The Directive Under Discussion in the European Commission is Based on the Application of the Principle of Equal Remuneration for Men and Women
The European Union is asking for greater safeguards on pay transparency and on the guarantee of absolute equality of compensation between men and women in relation to the type and conditions of work. Among the rules envisaged by Europe, compensation is also provided for all those who report gender discrimination in the workplace and above all in reference to imbalance in remuneration.
The new rules will enter into force twenty days after their publication in the Official Journal of the European Union and are intended for all member countries which will then have to issue the relative legislative, administrative and regulatory provisions to ensure complete compliance with the directive by June 7, 2026.
There will be minimum requirements to be respected in order to make the application of the principle of equal pay more effective for same work or for a job of equal value, between men and women. The necessary information must be guaranteed and fairness between the remunerations must be demonstrated for total pay transparency with the hope that this balance may have legislative implications, following the text of the directive as a guide. All private and public employers will be involved in the application of the new rules and it is aimed at all workers who will have a professional contract or an employment relationship defined by the law in force in the relevant country.
The community rules being approved will impose total transparency, in the candidate selection phase, therefore before the actual recruitment, on the initial salary and classification, on the basis of objective criteria free from gender discrimination. Furthermore, the employer cannot, according to the law, ask the candidate for information relating to previous remuneration to be used as a reference and, in the professional contract, there cannot be clauses that prevent the worker from freely communicating data relating to the agreed remuneration . The new regulation, however, will not prevent the usual and natural negotiations between the parties.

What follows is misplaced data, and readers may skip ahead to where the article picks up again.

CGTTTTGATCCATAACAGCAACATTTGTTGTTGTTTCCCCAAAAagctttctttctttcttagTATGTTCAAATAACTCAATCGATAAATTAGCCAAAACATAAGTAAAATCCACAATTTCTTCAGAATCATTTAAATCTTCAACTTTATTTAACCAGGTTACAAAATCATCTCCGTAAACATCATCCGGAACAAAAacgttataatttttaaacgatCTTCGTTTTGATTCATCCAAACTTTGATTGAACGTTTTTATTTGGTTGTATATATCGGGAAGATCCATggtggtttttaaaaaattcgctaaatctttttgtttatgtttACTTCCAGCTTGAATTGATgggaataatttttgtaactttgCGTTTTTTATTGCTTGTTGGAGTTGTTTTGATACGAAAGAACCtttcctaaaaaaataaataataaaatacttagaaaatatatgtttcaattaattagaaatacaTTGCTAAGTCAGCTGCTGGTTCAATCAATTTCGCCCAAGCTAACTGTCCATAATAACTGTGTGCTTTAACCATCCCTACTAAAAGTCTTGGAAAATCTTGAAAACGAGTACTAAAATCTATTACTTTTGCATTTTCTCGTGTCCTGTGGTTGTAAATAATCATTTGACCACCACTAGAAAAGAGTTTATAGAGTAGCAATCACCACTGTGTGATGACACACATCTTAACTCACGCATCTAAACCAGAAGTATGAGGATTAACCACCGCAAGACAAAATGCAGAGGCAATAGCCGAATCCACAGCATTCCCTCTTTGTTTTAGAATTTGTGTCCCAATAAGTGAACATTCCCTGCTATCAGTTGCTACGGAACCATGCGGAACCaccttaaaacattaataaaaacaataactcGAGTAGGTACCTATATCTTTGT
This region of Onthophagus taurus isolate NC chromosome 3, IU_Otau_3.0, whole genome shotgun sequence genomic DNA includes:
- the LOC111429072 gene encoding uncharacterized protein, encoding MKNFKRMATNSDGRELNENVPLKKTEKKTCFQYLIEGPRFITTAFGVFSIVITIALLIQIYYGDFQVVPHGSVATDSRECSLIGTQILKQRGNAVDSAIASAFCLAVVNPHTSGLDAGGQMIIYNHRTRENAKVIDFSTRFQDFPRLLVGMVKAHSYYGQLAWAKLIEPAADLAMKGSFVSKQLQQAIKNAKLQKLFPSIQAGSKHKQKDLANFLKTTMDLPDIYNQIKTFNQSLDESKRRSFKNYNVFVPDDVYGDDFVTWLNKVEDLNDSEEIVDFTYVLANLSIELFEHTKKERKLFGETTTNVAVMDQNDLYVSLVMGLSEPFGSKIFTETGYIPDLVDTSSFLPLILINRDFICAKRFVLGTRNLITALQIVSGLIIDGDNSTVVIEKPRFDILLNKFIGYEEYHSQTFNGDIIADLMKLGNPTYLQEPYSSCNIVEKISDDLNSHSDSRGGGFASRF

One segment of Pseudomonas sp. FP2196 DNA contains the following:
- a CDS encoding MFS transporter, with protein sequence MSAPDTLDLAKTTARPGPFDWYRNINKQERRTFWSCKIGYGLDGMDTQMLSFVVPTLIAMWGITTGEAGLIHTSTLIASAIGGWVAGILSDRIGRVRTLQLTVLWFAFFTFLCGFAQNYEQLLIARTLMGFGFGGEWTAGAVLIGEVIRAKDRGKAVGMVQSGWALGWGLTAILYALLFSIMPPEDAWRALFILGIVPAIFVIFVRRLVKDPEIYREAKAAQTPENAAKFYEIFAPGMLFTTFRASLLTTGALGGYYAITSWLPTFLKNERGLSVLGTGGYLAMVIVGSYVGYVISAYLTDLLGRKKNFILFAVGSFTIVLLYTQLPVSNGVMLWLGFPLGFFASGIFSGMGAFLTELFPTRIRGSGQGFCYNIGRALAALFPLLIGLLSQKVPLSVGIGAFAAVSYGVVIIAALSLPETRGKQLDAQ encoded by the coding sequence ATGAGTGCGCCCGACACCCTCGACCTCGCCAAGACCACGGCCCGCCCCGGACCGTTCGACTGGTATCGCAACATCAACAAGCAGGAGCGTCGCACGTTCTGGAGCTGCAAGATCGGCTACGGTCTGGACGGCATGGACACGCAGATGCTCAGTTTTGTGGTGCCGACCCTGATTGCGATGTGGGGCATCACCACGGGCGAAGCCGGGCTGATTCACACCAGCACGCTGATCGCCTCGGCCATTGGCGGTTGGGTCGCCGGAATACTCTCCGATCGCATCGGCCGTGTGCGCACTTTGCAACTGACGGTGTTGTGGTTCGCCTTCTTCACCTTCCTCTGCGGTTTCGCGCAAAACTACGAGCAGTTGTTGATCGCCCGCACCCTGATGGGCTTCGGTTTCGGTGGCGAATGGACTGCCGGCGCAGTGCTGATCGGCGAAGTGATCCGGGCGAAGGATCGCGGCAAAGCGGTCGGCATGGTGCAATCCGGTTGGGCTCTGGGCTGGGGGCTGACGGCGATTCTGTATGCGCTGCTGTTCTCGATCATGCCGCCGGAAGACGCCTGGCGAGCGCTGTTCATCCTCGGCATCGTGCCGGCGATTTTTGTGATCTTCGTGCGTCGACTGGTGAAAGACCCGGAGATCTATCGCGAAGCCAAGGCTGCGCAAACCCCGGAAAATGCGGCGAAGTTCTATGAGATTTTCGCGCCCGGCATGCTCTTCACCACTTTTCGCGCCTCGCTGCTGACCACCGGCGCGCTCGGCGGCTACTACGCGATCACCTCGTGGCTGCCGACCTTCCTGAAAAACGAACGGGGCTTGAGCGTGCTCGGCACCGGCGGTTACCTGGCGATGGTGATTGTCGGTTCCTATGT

The European Commission also provides that the worker, even before hiring, can have all the clarifications relating to the criteria used by the employer, the definition of the remuneration and any expected economic progression but, in the case of entrepreneurs with less than 50 employees, at least the Italian State, provides for the exemption from this obligation. Each employee may also request documentation relating to their salary level and that of other employees who carry out the same job or work, however, of equal objective value.
In the event that the employer refuses to provide the requested documentation, the employee may request, directly or through his/her legal representative, further details and above all a valid reason for the refusal which must be communicated within two months of the official request. The employer may, however, ask the employee who has requested information not directly related to his person, not to disclose the data and to use it only for the exercise of their right to equal pay, as provided for by the European Community .
According to the new regulations currently under discussion by the European Parliament, the Member States of the Union will have to define national laws that will require companies to produce documents that provide employees or their representatives with certain statistical information. The data that must be provided must include any gender pay gap, including in the variable and average components, the percentages of male and female workers who receive complementary or variable components and the gender pay gap divided by professional category and all relating to the year preceding that of the request.